something that has been hard won over a period of many hundreds, indeed thousands, of years. In mathematics, the only way that you know something is absolutely true is by coming up with a proof. In science, it seems to me the only way you know something is true is by the standard experimental method. You first become educated. You develop hypotheses. You very carefully design an experiment. You perform the experiment, and you analyze it and you try to draw some conclusions."
"Now, I believe absolutely in approximation, but successful approximation should have an error estimate and should lead to some conclusion. One does not typically see this in fractal geometry. Mandelbrot himself says that typically what one does is one draws pictures."
Indeed, Devaney remarked, "many of the lectures one hears are just a bunch of pretty pictures without the mathematical content. In my view, that is tremendously unfortunate because there is a tremendous amount of beautiful mathematics. Beyond that there is a tremendous amount of accessible mathematics."
Yet these concerns seem relatively minor compared to the insights that have been achieved. It may well distress mathematicians that claims for chaos have been exaggerated, that the field has inspired some less than rigorous work, and that the public may marvel at the superficial beauty of the pictures while ignoring the more profound, intrinsic beauty of their mathematical meaning, or the beauty of other, less easily illustrated, mathematics.
But this does not detract from the accomplishments of the field. The fundamental realization that nonlinear processes are sensitive to initial conditions—that one uses linear approximations at one's peril—has enormous ramifications for all of science. In providing that insight, and the tools to explore it further, dynamical systems is also helping to return mathematics to its historical position, which mathematician Morris Kline has described as "man's finest creation for the investigation of nature" (Kline, 1959, p. vii).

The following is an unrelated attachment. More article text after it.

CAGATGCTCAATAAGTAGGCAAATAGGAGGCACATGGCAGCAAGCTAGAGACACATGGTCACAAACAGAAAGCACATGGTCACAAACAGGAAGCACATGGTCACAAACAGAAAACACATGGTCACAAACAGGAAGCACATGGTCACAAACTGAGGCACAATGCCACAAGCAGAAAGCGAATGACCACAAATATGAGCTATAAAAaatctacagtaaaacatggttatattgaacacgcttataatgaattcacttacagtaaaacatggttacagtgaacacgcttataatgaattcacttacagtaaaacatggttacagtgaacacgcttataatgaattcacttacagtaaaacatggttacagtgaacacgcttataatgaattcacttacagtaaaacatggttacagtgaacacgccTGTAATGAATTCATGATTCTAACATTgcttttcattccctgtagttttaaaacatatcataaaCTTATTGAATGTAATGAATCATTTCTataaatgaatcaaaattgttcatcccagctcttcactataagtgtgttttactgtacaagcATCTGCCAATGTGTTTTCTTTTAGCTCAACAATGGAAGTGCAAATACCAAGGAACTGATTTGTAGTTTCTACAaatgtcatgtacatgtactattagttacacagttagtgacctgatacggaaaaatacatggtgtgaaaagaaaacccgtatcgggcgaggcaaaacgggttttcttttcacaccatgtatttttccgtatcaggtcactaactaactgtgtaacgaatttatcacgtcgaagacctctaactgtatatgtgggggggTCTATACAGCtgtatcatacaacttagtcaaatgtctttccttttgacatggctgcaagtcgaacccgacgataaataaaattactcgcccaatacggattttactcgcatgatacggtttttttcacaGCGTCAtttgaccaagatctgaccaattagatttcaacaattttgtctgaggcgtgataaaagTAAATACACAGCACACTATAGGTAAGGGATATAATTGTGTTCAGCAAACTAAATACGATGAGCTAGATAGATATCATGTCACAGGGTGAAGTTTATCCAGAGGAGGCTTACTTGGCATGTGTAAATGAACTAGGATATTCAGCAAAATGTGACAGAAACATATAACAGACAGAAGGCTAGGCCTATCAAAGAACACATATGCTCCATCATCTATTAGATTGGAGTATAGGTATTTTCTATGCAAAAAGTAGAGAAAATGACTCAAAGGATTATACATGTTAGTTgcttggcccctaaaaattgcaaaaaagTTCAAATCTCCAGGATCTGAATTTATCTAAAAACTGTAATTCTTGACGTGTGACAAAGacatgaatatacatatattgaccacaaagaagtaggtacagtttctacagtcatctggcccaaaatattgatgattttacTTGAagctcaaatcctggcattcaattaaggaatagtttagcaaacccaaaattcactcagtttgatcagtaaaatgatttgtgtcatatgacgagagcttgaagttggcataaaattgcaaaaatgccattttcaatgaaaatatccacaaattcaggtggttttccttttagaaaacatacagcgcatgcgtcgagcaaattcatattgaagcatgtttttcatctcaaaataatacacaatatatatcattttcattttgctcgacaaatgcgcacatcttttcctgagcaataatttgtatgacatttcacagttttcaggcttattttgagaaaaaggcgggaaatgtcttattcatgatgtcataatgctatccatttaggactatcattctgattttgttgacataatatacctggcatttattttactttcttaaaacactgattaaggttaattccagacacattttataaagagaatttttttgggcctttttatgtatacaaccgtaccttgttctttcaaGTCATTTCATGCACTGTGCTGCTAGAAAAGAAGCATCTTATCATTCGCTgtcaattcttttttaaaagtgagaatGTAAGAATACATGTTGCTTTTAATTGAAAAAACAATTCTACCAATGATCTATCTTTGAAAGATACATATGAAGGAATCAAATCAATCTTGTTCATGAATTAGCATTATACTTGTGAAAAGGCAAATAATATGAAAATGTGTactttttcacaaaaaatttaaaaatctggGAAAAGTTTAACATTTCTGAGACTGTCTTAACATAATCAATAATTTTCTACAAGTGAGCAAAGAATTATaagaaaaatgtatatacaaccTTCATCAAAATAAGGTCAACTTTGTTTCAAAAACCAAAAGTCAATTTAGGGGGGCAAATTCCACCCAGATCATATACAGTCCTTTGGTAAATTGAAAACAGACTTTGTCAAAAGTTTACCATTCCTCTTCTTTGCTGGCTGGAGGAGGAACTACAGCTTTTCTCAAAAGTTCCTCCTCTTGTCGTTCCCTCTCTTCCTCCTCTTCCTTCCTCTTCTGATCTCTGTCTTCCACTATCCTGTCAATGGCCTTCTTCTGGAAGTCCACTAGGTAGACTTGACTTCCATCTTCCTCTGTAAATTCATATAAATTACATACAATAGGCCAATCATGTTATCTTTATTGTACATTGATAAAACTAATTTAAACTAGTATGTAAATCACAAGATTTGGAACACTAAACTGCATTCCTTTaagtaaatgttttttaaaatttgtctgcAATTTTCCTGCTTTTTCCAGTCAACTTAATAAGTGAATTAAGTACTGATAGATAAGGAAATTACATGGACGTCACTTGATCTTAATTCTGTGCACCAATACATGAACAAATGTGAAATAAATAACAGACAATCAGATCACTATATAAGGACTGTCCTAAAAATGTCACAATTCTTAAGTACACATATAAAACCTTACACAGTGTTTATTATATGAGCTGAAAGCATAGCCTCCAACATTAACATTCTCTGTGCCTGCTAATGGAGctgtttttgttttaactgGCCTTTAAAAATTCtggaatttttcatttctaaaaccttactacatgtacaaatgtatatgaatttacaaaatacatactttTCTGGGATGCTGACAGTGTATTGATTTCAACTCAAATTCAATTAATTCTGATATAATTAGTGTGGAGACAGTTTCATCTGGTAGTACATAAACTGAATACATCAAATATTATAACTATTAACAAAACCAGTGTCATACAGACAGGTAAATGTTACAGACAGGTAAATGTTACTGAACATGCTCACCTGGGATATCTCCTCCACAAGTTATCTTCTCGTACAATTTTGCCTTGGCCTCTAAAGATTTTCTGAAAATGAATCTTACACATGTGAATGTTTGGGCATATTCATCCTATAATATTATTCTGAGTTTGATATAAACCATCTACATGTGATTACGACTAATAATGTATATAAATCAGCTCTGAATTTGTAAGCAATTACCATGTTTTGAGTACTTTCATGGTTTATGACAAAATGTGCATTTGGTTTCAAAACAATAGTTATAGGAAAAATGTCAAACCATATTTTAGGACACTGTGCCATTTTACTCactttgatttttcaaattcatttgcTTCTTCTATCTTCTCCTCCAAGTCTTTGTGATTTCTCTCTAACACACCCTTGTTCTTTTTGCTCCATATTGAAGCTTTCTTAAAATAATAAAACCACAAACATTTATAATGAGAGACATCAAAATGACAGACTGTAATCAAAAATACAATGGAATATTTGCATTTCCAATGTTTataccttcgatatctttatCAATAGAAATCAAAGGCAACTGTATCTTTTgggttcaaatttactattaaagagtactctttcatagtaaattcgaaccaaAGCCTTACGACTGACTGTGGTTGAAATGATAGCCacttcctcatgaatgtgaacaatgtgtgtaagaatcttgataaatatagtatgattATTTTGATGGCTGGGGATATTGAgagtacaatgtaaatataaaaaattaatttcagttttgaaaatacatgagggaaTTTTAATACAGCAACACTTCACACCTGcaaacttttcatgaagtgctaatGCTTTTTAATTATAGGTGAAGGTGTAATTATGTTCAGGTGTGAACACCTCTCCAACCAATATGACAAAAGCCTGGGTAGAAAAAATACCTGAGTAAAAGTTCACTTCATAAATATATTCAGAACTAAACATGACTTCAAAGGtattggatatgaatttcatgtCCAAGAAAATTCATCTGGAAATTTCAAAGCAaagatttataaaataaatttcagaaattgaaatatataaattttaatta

Historically, there was no clear division between physics and mathematics. "In every department of physical science there is only so much science . . . as there is mathematics," wrote Immanuel Kant (Kline, 1959, p. vii), and the great mathematicians of the past, such as Newton, Gauss, and Euler, frequently worked on real problems, celestial mechanics being a prime example. But early in this century the subjects diverged. At one extreme, some mathematicians affected a fastidious aversion to getting their hands dirty with real problems. Mathematicians "may be justified in rejoicing that there is one science at any rate, and that their own, whose very remoteness from